This is the fouth part of my review of Brian Zahnd’s teaching at The Meeting House. For some context, you can read Part 1, Part 2, and Part 3. In this series I am reviewing Zahnd’s sermon and a Roundtable podcast he participated in during his visit to The Meeting House.
His sermon was called “Bad Idea: The Bible Trumps Jesus” in which he argues for an incoherent view of Scripture. To Zahnd, the Bible is inconsistent, contradictory, and contains erroneous “assumptions” about God. Because of this, he advocates that we interpret all of Scripture through the lens of Jesus.
In this post I’m going to address something Zahnd says which, frankly, frightens me.
It’s common for modern day theological liberals, progressive Christians, and others to claim that the doctrine of inerrancy is a fairly novel doctrine. They will often trace it back to the nineteenth century as a recent invention of fundamentalists to fight liberalism. The claim that the doctrine of inerrancy is a novel doctrine is very common among those who reject it and still wish to be considered to be consistent with what Christians have believed down through history.
Recently, in a podcast called “Inerrancy, Authority, Tradition and the Bible” (video here), Bruxy Cavey held what is called a “Meeting House Round Table” to discuss his denomination’s view of Scripture. I plan on posting a review of the whole podcast soon, but for now I want to briefly touch on one aspect of it.
Cavey’s guests were Doug Sider, Executive Director of BIC Canada, and Darrell Winger, Executive Pastor of The Meeting House. In their rejection of the inerrancy of Scripture both Sider and Winger claimed that inerrancy was new, invented to combat liberalism in the nineteenth century.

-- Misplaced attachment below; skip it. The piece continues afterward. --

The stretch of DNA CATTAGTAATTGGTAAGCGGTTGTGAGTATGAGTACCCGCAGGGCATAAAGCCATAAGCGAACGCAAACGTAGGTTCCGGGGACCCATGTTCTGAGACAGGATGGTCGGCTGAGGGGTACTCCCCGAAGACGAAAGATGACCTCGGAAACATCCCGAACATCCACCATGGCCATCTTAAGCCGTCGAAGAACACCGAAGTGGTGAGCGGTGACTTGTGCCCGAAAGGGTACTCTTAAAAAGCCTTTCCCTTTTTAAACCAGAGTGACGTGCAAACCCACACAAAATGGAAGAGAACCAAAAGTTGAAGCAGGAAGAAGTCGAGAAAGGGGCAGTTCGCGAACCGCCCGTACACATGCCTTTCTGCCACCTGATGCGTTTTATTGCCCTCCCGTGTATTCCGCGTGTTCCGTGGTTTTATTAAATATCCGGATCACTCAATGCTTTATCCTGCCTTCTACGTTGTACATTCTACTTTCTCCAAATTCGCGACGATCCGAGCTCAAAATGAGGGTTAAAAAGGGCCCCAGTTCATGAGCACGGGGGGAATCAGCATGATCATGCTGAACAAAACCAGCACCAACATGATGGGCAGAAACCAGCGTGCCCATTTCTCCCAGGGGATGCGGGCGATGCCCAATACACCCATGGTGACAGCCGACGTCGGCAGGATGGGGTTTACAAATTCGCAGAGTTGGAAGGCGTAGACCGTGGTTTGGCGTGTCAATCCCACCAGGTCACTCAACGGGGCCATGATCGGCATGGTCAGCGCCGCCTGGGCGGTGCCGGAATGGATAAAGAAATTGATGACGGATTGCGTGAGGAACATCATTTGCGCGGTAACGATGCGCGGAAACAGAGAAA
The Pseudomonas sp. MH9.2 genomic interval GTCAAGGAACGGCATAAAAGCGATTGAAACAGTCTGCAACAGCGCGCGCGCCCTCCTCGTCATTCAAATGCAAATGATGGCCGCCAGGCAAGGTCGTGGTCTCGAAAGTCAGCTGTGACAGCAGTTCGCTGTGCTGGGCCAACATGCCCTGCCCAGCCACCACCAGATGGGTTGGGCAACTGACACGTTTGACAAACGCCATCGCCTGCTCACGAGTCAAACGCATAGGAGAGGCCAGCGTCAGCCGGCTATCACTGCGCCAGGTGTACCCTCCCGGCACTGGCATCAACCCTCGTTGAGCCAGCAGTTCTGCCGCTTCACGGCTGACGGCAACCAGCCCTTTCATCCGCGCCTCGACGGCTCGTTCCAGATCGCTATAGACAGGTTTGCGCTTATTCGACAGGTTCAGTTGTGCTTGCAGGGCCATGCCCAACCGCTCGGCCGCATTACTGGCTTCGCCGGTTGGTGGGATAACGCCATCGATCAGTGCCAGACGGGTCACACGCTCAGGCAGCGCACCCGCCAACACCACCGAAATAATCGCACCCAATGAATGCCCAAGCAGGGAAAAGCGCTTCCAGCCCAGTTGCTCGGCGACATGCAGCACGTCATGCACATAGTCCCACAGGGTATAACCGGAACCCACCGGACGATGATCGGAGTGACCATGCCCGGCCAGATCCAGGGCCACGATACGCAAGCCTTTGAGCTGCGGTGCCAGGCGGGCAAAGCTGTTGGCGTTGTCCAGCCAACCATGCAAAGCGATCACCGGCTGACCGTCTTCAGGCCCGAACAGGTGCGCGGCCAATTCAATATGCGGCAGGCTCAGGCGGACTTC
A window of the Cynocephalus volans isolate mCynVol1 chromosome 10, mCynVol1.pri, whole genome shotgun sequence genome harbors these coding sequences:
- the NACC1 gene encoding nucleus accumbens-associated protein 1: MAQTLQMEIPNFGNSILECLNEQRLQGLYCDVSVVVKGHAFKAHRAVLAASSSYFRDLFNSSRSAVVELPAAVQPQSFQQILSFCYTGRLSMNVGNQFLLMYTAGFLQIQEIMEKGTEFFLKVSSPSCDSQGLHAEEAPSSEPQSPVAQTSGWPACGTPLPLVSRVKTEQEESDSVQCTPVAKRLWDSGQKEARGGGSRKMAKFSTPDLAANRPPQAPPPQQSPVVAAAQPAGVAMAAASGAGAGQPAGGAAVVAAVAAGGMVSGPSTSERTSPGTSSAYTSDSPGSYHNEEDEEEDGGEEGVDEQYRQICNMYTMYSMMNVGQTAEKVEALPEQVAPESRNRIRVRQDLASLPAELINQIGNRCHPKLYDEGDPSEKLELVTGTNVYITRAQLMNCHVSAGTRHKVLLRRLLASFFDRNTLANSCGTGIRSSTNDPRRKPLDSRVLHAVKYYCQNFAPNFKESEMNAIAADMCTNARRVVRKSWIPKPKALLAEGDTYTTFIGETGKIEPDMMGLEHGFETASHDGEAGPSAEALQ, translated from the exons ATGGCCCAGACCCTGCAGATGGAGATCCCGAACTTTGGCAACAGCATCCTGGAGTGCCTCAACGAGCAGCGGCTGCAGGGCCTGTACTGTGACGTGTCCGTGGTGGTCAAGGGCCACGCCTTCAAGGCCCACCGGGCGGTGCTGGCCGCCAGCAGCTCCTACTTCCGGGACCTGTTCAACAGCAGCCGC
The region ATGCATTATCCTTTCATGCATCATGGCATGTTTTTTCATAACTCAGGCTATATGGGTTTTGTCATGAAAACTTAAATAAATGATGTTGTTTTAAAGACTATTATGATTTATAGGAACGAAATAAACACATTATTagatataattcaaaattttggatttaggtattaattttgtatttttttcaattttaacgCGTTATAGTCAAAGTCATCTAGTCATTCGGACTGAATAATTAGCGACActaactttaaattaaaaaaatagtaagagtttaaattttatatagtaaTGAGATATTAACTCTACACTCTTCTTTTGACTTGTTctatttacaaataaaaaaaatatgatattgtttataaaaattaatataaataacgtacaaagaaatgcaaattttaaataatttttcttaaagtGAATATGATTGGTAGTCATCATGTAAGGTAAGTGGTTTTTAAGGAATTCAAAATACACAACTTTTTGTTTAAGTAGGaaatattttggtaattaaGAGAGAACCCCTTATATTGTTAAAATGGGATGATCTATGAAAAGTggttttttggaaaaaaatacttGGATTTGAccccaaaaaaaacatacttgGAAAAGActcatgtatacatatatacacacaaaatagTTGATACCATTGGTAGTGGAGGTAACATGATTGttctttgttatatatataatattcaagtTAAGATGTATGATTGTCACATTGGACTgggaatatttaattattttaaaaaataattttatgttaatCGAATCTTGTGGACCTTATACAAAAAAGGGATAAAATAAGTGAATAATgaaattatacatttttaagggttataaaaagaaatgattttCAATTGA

In my last post (it’s been a while, I know) I documented that Bruxy Cavey embraces the idea that there are people in this world who will die with no knowledge of Christ whatsoever and yet be justified in the sight of God. Bruxy appeals to Matthew 25:31-46 to justify this, claiming that the sheep Jesus ushers into eternal life are those who worshipped Jesus although they knew nothing about him. Their service to the poor and less fortunate is received by Jesus as worship. I pointed out that not only is this not what Matthew 25 is teaching, but that Bruxy’s view amounts to justification by works for these sheep.
The Gospel of Jesus Christ is, by nature, exclusive. By this I mean that, according to the Scriptures, the Gospel of Jesus Christ is the only means by which anyone can have peace with God. Jesus taught that nobody comes to the Father except through him (John 14:6). John tells us that those who believe in Christ have life, but those who do not believe bear the wrath of God (John 3:36). Paul tells us that by faith in Christ we have peace with God because we are united to Christ, justified, and reconciled to God through his death (Romans 5:1-10), and that those who are not believers indwelt by the Holy Spirit do not belong to God and cannot please him (Romans 8:1-11). Continue reading “Bruxy Cavey and Inclusivism: Utter Gospel Confusion”→